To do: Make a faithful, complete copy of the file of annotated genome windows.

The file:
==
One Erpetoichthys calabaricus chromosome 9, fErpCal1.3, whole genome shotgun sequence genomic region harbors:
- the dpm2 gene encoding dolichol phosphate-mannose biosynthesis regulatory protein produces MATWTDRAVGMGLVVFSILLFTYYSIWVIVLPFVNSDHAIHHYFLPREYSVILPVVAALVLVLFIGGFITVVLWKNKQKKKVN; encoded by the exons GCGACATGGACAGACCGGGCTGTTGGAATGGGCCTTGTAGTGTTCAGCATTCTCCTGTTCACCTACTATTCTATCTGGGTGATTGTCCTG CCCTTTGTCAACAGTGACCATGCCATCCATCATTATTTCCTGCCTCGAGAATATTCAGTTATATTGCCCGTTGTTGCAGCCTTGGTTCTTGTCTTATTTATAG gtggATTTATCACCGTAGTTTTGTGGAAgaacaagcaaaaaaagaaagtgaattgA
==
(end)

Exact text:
One Erpetoichthys calabaricus chromosome 9, fErpCal1.3, whole genome shotgun sequence genomic region harbors:
- the dpm2 gene encoding dolichol phosphate-mannose biosynthesis regulatory protein produces MATWTDRAVGMGLVVFSILLFTYYSIWVIVLPFVNSDHAIHHYFLPREYSVILPVVAALVLVLFIGGFITVVLWKNKQKKKVN; encoded by the exons GCGACATGGACAGACCGGGCTGTTGGAATGGGCCTTGTAGTGTTCAGCATTCTCCTGTTCACCTACTATTCTATCTGGGTGATTGTCCTG CCCTTTGTCAACAGTGACCATGCCATCCATCATTATTTCCTGCCTCGAGAATATTCAGTTATATTGCCCGTTGTTGCAGCCTTGGTTCTTGTCTTATTTATAG gtggATTTATCACCGTAGTTTTGTGGAAgaacaagcaaaaaaagaaagtgaattgA